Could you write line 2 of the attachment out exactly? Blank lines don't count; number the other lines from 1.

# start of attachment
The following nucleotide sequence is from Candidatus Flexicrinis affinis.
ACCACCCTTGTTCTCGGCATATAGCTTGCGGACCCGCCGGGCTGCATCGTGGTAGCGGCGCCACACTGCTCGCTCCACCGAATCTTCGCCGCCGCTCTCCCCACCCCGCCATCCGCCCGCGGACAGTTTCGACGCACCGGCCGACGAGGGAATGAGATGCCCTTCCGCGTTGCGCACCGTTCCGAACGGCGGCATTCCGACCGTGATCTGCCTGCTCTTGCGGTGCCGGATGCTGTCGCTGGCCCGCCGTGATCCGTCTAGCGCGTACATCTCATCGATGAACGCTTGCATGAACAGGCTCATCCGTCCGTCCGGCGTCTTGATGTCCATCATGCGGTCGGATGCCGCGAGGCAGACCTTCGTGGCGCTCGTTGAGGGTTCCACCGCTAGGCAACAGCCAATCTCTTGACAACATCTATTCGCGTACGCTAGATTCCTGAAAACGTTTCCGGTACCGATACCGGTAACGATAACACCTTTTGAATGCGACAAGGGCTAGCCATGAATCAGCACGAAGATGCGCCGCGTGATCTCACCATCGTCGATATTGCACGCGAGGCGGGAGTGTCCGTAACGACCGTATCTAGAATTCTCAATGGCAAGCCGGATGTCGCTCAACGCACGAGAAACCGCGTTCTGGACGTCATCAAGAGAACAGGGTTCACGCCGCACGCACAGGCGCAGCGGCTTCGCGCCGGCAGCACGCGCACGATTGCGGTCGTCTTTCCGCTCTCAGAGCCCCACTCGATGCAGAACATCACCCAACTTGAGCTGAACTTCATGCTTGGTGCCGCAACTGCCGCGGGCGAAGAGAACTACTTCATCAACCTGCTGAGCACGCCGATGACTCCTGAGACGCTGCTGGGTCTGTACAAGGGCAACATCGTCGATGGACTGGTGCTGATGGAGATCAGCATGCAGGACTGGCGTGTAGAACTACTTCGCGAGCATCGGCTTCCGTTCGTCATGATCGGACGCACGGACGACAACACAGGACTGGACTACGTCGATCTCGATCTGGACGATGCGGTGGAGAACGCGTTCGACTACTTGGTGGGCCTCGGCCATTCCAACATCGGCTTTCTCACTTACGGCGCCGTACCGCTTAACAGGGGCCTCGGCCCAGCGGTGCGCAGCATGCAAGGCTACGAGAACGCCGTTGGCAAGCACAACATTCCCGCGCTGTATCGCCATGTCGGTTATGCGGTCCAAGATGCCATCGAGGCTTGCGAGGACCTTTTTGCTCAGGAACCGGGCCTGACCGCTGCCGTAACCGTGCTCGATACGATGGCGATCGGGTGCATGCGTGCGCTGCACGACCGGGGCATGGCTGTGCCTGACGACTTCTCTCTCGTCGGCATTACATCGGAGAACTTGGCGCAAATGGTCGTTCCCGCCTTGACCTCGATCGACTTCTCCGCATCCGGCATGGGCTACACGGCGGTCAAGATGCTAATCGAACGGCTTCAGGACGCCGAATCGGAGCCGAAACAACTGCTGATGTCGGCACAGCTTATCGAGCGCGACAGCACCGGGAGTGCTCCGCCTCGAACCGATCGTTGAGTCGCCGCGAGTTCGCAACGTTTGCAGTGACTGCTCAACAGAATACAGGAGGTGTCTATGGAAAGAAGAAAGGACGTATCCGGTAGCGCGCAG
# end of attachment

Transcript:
ACCACCCTTGTTCTCGGCATATAGCTTGCGGACCCGCCGGGCTGCATCGTGGTAGCGGCGCCACACTGCTCGCTCCACCGAATCTTCGCCGCCGCTCTCCCCACCCCGCCATCCGCCCGCGGACAGTTTCGACGCACCGGCCGACGAGGGAATGAGATGCCCTTCCGCGTTGCGCACCGTTCCGAACGGCGGCATTCCGACCGTGATCTGCCTGCTCTTGCGGTGCCGGATGCTGTCGCTGGCCCGCCGTGATCCGTCTAGCGCGTACATCTCATCGATGAACGCTTGCATGAACAGGCTCATCCGTCCGTCCGGCGTCTTGATGTCCATCATGCGGTCGGATGCCGCGAGGCAGACCTTCGTGGCGCTCGTTGAGGGTTCCACCGCTAGGCAACAGCCAATCTCTTGACAACATCTATTCGCGTACGCTAGATTCCTGAAAACGTTTCCGGTACCGATACCGGTAACGATAACACCTTTTGAATGCGACAAGGGCTAGCCATGAATCAGCACGAAGATGCGCCGCGTGATCTCACCATCGTCGATATTGCACGCGAGGCGGGAGTGTCCGTAACGACCGTATCTAGAATTCTCAATGGCAAGCCGGATGTCGCTCAACGCACGAGAAACCGCGTTCTGGACGTCATCAAGAGAACAGGGTTCACGCCGCACGCACAGGCGCAGCGGCTTCGCGCCGGCAGCACGCGCACGATTGCGGTCGTCTTTCCGCTCTCAGAGCCCCACTCGATGCAGAACATCACCCAACTTGAGCTGAACTTCATGCTTGGTGCCGCAACTGCCGCGGGCGAAGAGAACTACTTCATCAACCTGCTGAGCACGCCGATGACTCCTGAGACGCTGCTGGGTCTGTACAAGGGCAACATCGTCGATGGACTGGTGCTGATGGAGATCAGCATGCAGGACTGGCGTGTAGAACTACTTCGCGAGCATCGGCTTCCGTTCGTCATGATCGGACGCACGGACGACAACACAGGACTGGACTACGTCGATCTCGATCTGGACGATGCGGTGGAGAACGCGTTCGACTACTTGGTGGGCCTCGGCCATTCCAACATCGGCTTTCTCACTTACGGCGCCGTACCGCTTAACAGGGGCCTCGGCCCAGCGGTGCGCAGCATGCAAGGCTACGAGAACGCCGTTGGCAAGCACAACATTCCCGCGCTGTATCGCCATGTCGGTTATGCGGTCCAAGATGCCATCGAGGCTTGCGAGGACCTTTTTGCTCAGGAACCGGGCCTGACCGCTGCCGTAACCGTGCTCGATACGATGGCGATCGGGTGCATGCGTGCGCTGCACGACCGGGGCATGGCTGTGCCTGACGACTTCTCTCTCGTCGGCATTACATCGGAGAACTTGGCGCAAATGGTCGTTCCCGCCTTGACCTCGATCGACTTCTCCGCATCCGGCATGGGCTACACGGCGGTCAAGATGCTAATCGAACGGCTTCAGGACGCCGAATCGGAGCCGAAACAACTGCTGATGTCGGCACAGCTTATCGAGCGCGACAGCACCGGGAGTGCTCCGCCTCGAACCGATCGTTGAGTCGCCGCGAGTTCGCAACGTTTGCAGTGACTGCTCAACAGAATACAGGAGGTGTCTATGGAAAGAAGAAAGGACGTATCCGGTAGCGCGCAG